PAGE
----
Municipals were little changed in secondary trading Wednesday amid an active primary market with two billion-dollar deals priced, although details on one were not immediately available. U.S. Treasury yields were weaker in spots and equities ended mixed.
The three-year muni-UST ratio was at 59%, the five-year at 61%, the 10-year at 66% and the 30-year at 92%, according to Refinitiv MMD’s 3 p.m. ET read. ICE Data Services had the three at 60%, the five at 61%, the 10 at 66% and the 30 at 94% at 4 p.m.
In testimony to the House Financial Services Committee on Wednesday, Federal Reserve Board Chair Jerome Powell attempted to clarify his statement about faster rate hikes, stressing no decision has been made and larger hikes would be considered only if dictated by data.
“The Federal Reserve’s march toward higher rates has now been accepted by markets as an inevitability, but the outcome of the FOMC’s March meeting is still in question,” said Phil Rasori, chief operating officer at Mortgage Capital Trading. “A quarter-point increase in the federal funds rate is still the most likely outcome, but a half-point increase will be priced in if data on inflation and labor conditions continue to run hotter than expected.”
Still, data released Wednesday suggested the labor market remains strong. ADP reported private-sector jobs rose 242,000 in February, surpassing the 195,000 estimated to have been added by economists polled by IFR Markets.
Additionally, the Job Openings and Labor Turnover Survey showed 10.8 million job openings in January, down from December, but higher than expected.
“This ADP report reinforces the view the Fed has a lot more work to do to cool the economy down enough to bring inflation back to 2.0%,” said Scott Anderson, chief economist at Bank of the West. The job openings total remains “too elevated for the Fed and supports the case for higher interest rates perhaps for a longer period of time.”
“Yields have moved up largely because expectations for rate hikes continue to ratchet higher due to a confluence of reports suggesting that the path to 2% inflation will be long and bumpy,” said Cooper Howard, a fixed-income specialist focused on munis at Charles Schwab.
Fed officials, including Powell, have said “more rate hikes are needed,” he noted, and talk about a 50-basis point increase this month has gained steam, although the upcoming employment report and inflation numbers will be the determinant of Fed action.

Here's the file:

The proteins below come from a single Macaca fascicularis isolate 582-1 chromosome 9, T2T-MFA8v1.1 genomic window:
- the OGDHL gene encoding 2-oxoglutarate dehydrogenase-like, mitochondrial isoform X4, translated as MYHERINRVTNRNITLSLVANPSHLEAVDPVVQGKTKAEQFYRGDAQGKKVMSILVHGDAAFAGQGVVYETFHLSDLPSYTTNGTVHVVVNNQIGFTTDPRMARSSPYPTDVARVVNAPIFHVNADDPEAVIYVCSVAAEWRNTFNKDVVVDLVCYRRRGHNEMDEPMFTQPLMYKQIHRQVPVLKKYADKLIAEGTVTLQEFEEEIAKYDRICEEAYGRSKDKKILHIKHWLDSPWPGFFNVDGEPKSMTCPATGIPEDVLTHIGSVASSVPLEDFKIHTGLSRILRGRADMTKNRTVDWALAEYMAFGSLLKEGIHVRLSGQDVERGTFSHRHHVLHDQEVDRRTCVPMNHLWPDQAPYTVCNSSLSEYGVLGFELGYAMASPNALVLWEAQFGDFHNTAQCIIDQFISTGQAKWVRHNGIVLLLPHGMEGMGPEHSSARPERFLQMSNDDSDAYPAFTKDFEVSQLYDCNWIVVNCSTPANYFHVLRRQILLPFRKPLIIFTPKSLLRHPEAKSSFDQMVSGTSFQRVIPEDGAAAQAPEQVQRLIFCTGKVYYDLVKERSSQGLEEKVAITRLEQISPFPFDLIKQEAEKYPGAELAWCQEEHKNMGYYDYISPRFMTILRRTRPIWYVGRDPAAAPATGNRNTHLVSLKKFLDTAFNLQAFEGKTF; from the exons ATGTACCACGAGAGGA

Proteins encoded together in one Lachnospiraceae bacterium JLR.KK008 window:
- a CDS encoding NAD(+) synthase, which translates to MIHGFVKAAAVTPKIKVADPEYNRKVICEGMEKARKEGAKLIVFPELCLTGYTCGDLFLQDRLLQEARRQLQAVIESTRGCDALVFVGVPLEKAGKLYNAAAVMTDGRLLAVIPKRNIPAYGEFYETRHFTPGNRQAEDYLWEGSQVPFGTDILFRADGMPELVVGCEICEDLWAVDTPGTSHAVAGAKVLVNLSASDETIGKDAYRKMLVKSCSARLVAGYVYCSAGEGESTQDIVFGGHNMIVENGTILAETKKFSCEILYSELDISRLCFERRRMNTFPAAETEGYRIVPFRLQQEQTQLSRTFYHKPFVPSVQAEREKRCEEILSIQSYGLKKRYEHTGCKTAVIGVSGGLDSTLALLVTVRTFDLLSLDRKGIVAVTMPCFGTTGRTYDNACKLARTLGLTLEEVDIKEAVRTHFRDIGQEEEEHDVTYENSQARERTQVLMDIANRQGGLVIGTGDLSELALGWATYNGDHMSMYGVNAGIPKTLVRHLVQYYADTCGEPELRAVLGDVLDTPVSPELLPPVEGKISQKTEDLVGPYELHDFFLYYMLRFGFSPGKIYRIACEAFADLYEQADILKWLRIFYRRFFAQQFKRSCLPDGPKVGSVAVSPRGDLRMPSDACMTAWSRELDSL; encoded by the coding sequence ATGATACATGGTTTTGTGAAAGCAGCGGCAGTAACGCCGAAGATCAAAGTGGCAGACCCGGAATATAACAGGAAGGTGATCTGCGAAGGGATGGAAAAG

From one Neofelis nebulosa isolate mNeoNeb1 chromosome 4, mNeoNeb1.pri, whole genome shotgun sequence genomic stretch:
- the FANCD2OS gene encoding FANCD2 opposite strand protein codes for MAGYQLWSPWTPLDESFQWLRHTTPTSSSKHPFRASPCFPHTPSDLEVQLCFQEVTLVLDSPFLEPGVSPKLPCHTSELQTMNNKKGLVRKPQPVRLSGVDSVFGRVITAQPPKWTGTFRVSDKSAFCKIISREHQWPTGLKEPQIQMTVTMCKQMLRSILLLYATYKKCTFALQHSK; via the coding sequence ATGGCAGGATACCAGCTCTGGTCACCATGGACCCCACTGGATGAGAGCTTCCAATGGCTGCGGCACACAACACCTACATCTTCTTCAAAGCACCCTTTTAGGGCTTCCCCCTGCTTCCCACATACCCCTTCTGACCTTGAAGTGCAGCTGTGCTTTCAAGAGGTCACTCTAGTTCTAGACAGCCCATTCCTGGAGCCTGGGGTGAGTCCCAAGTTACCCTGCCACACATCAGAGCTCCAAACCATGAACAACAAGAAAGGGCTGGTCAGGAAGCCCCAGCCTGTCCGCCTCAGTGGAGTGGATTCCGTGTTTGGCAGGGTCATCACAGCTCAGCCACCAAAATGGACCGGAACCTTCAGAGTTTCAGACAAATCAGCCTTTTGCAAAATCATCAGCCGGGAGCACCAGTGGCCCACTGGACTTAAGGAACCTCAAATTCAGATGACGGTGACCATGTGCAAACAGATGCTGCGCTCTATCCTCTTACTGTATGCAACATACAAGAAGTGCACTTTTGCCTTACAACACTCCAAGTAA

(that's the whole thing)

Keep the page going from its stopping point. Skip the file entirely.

The Fed will hike two to three more times this year by 25 basis points each time, Howard believes. There’s a 25% probability of a 50-basis-point rate hike at the March 22 meeting, he said.
“The market’s also expecting the peak fed funds rate to reach 5.5% later this year before rate cuts occur,” he said. “We don’t believe that rate cuts will occur later this year, however.”
“A tentative tone has taken hold in a period with increased muni issuance and multiple data inputs,” said Kim Olsan, senior vice president of municipal bond trading at FHN Financial.
Secondary volume “remains muted as bidders assess the near-term impacts of Fed-speak and upcoming economic releases,” she said. Since the beginning of March, “daily secondary volume has failed to pass the $10 billion mark, after February’s volatile conditions brought figures running near $12 billion par value.” Generic yields, she noted, have held in a tight range since the month began, “in contrast to UST yields that show heightened reactions to monetary activities. “
“If relative values inside the first 15 years were not holding near resistance levels, fewer impediments to better directional flows might develop,” she said.
The result of 2022’s rate selloff “has brought with it a conflicting condition with low ratios and high yields,” according to Olsan.
“Stubborn high-grade ratios below 70% out to 10 years on the curve come with much higher absolute yields, as compared to 2021 when rates fell to historic lows but ratios traded well higher than current levels,” she said.
The one-year MMD rate reached 0.05% during the spring of 2021, but the corresponding muni-UST ratio was above 100%. “The 10-year MMD fell to 0.69% in February 2021 but its relative value rose to more than 80% by the end of the quarter,” she said.
Syndicate results, she said, “point to buyers engaging along the credit spectrum.”
A sale of AAA-rated Howard County, Maryland, GOs “drew single-digit and negative spreads in certain spots out to the first 15 years of the issue,” she said.
Final levels on a “A3/A-plus Pennsylvania Turnpike subordinate revenue bonds brought the 10-year spread +57/BVAL and the maximum 20-year maturity yielded 4.18% (to a 10-year call) for an attractive ratio near 105%/UST,” she said.
Among the largest issues priced this week was Aaa/AAA University of Texas bonds, “the new issue 10-year priced as 5s to yield 2.79% (+16/BVAL) and 5% due 2041 came at 3.67% (+33 BVAL).”
In 2019, “the 10-year priced at 1.89% (+8/BVAL) and the 20-year came as 3s at 2.44% (+64/BVAL),” she said. In that year, the state’s total supply was $43 billion, per Bloomberg data, or 11% of all volume.
In 2020, a “pricing brought a 10-year 5% at 1.15% (+15/BVAL) while the 20-year maturity priced at 1.94% (+57/BVAL and just ahead of the pandemic),” while in April 2021, “the issuer priced a 10-year at 1.19% (+12/BVAL) and the 20-year maturity came as 3s to yield 1.80% (+28/BVAL),” she said.